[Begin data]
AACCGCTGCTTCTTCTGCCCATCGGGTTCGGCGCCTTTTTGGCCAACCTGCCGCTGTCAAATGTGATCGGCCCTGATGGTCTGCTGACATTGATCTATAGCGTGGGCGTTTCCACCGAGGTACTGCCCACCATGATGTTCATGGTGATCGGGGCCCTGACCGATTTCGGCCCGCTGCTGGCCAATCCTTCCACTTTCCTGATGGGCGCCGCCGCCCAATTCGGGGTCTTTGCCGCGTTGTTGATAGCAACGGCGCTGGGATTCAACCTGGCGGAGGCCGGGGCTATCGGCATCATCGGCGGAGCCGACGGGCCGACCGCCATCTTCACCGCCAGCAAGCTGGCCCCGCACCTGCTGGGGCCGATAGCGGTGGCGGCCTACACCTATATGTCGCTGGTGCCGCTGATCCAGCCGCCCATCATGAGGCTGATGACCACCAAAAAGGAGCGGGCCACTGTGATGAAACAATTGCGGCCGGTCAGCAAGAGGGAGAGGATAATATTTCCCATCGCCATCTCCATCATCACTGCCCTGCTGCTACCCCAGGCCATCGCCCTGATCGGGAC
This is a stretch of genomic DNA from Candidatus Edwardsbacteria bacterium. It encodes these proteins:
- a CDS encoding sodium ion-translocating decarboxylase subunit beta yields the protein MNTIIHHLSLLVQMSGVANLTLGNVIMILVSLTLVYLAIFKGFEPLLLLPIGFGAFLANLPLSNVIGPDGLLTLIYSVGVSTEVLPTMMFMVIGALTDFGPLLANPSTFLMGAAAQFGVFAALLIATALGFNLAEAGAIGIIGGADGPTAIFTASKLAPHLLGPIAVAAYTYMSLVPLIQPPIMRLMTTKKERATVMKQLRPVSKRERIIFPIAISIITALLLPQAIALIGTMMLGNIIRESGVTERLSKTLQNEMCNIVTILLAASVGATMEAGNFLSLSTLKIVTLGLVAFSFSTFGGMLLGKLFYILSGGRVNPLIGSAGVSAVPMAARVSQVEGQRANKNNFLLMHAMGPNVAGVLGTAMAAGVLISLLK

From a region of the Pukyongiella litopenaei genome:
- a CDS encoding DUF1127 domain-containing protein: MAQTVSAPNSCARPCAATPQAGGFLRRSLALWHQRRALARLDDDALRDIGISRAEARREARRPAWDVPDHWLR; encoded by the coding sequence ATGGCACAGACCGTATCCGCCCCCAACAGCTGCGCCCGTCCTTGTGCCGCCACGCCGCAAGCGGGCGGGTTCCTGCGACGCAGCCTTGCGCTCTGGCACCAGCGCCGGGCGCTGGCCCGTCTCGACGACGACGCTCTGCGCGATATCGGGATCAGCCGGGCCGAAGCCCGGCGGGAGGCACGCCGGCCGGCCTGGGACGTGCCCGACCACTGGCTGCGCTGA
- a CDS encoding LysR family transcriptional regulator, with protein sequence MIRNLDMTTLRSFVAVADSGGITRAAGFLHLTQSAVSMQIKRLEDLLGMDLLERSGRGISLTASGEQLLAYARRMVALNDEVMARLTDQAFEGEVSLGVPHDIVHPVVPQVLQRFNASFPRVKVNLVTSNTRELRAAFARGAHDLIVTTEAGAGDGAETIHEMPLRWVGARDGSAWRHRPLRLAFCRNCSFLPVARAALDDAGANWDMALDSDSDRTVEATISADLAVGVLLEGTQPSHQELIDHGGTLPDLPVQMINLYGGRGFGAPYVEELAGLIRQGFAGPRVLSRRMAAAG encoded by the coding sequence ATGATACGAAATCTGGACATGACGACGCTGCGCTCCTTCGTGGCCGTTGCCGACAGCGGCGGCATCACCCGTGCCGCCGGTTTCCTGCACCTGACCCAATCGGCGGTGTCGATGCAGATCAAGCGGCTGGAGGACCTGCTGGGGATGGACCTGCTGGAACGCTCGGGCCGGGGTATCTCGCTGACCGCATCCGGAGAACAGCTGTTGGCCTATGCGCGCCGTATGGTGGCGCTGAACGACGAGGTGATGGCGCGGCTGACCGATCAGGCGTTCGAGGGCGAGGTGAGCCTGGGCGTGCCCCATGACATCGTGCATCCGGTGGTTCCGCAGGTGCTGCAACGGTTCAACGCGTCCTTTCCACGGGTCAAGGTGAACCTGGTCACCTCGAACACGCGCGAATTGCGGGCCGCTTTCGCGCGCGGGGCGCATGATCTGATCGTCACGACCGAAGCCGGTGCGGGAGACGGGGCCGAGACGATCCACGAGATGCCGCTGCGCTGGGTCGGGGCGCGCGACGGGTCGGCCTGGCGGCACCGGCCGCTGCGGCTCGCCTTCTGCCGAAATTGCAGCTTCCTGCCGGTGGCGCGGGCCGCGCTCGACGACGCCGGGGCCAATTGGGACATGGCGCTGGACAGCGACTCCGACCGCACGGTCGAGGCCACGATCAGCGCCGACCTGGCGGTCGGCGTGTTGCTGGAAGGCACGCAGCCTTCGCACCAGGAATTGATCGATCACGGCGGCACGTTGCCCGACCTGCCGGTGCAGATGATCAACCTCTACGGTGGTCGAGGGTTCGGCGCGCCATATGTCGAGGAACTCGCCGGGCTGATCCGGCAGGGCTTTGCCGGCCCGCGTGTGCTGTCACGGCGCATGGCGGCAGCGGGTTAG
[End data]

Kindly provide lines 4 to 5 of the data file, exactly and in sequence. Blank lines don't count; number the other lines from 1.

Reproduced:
From a region of the Pukyongiella litopenaei genome:
- a CDS encoding DUF1127 domain-containing protein: MAQTVSAPNSCARPCAATPQAGGFLRRSLALWHQRRALARLDDDALRDIGISRAEARREARRPAWDVPDHWLR; encoded by the coding sequence ATGGCACAGACCGTATCCGCCCCCAACAGCTGCGCCCGTCCTTGTGCCGCCACGCCGCAAGCGGGCGGGTTCCTGCGACGCAGCCTTGCGCTCTGGCACCAGCGCCGGGCGCTGGCCCGTCTCGACGACGACGCTCTGCGCGATATCGGGATCAGCCGGGCCGAAGCCCGGCGGGAGGCACGCCGGCCGGCCTGGGACGTGCCCGACCACTGGCTGCGCTGA